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Coordinates at Cristallerie Fratelli Livellara

Coordinates

At CRISTALLERIE FRATELLI LIVELLARA, a former glass manufacturer on the outskirts of Milan, photographer Tommaso Sartori chronicles COORDINATES, a new Flos lighting system by MICHAEL ANASTASSIADES. Inside the 1920s, Futurist-inspired factory, these modern works of industrial design find effortless equilibrium.

Around 1920, an 11,000-square-metre vegetable oil plant was erected in an industrial neighbourhood on the outskirts of Milan. Long and skinny, except for a striking cylindrical entrance facade, its architecture took cues from the Futurist style, a legacy of the school of Antonio Sant’Elia and his drawings of the New City. And over the years, the forward looking building has adapted, again and again, to accommodate new futures.

When the Livellara family acquired the place in 1963, they had something new in mind for the factory: glassmaking. They brought in masters from Murano, along with their kilns and their equipment, and transformed it into Cristallerie Fratelli Livellara, which manufactured hand-blown glass until 2004. Though production has now been moved elsewhere, in the central building that overlooks Via Bovisasca —now a post-industrial area that houses a branch of the Polytechnic University of Milan—you can still find a small shop selling Livellara glass.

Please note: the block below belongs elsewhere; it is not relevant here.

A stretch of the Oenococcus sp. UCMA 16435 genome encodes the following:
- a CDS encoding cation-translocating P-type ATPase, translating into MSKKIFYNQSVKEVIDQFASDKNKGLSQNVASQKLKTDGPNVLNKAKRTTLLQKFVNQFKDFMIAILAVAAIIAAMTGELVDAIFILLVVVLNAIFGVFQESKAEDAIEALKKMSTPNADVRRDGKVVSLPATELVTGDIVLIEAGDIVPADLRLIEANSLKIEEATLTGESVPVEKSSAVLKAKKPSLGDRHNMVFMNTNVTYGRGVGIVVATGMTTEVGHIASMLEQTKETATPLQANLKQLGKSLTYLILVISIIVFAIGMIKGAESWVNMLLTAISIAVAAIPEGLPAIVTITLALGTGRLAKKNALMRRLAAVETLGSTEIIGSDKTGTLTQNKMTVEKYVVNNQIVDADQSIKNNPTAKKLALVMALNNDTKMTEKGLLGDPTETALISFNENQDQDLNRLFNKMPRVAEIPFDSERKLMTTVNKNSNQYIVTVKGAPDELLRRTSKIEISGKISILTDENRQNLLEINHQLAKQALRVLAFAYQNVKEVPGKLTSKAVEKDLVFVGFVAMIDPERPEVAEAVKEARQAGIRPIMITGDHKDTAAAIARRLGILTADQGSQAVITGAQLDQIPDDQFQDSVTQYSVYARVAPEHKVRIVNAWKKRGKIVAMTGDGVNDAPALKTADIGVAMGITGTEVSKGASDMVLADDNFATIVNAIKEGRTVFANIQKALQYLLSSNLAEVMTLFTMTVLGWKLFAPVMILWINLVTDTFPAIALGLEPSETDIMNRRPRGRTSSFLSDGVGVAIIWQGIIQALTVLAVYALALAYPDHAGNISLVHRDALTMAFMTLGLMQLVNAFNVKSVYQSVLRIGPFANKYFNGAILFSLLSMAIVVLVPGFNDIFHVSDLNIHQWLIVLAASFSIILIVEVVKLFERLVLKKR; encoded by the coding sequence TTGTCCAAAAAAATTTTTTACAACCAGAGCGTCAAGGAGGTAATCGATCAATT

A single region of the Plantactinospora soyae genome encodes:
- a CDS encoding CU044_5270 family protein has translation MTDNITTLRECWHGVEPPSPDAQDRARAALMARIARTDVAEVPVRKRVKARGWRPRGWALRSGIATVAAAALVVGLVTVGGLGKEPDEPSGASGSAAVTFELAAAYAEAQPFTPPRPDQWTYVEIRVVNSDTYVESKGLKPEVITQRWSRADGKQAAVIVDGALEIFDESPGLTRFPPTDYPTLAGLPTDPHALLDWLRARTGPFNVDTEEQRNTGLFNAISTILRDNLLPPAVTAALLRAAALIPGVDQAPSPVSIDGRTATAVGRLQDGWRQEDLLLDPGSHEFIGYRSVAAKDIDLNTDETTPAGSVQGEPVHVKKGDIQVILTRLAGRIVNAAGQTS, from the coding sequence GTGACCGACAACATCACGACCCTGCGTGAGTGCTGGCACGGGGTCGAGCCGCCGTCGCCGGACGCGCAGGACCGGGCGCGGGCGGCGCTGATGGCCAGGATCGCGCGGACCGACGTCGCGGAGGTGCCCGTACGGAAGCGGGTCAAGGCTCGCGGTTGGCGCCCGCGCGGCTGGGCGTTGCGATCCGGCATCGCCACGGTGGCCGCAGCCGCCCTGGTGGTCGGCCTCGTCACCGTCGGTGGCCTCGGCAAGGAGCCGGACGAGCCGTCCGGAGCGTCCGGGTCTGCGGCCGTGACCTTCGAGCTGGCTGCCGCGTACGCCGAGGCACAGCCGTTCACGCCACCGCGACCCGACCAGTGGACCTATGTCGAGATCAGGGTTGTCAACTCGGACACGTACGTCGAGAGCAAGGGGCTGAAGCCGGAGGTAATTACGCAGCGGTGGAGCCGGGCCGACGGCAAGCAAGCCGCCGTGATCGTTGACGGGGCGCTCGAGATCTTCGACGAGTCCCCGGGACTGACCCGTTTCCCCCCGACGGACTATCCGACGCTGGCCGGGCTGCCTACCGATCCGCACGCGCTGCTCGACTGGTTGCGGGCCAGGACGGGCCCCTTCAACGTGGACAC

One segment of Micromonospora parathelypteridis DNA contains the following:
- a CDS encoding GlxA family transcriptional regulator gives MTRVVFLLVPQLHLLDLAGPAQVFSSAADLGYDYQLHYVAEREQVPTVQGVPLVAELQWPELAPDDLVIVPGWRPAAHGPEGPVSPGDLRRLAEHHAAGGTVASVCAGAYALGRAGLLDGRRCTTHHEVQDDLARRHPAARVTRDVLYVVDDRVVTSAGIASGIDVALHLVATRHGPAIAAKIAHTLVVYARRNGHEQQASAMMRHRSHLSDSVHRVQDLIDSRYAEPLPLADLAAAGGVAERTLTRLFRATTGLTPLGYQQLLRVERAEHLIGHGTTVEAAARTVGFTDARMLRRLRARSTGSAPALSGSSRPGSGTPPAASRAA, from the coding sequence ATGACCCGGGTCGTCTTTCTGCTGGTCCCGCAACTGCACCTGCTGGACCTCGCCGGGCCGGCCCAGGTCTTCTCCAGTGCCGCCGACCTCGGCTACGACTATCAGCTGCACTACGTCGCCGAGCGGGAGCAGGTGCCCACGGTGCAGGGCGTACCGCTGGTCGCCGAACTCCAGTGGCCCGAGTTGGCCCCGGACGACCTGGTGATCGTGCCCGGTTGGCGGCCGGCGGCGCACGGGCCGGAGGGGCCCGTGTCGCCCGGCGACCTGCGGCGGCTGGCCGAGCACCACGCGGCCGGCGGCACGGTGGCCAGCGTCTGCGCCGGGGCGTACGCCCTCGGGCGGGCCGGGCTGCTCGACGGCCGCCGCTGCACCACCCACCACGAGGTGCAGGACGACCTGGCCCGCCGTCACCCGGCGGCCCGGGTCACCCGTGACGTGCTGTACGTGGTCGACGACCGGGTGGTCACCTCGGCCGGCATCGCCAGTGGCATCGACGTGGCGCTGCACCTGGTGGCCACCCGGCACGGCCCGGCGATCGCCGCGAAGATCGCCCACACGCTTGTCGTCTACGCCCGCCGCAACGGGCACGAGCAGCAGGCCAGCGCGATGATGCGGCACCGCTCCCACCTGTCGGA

"Today, the space feels like an industrial archaeology site, its old oil and water tanks and air-raid shelters still intact."

Today, the space feels like an industrial archaeology site, its old oil and water tanks and air-raid shelters still intact. Such details have been deliberately preserved through a respectful restoration which left behind the layers of activity that have moved through the site. Most recently, Luca Locatelli, who snapped up the building in 2015 before a planned demolition, has opened Spirit de Milan (spiritdemilan.it). The concept space brings people together with a restaurant, dance floor, and theatre, and there’s more to come, from co-working to cabaret.

But for a moment, as Italy slowly emerged from a months-long quarantine, Flos had the space to itself, sending in Tommaso Sartori to photograph Coordinates, a new lighting series by Michael Anastassiades. For the shoot, Sartori allowed the build- ing’s past lives shine through: the textured walls; the exposed pipes; the years of use, letting its rich history serve as a backdrop for something radiant and new.

 

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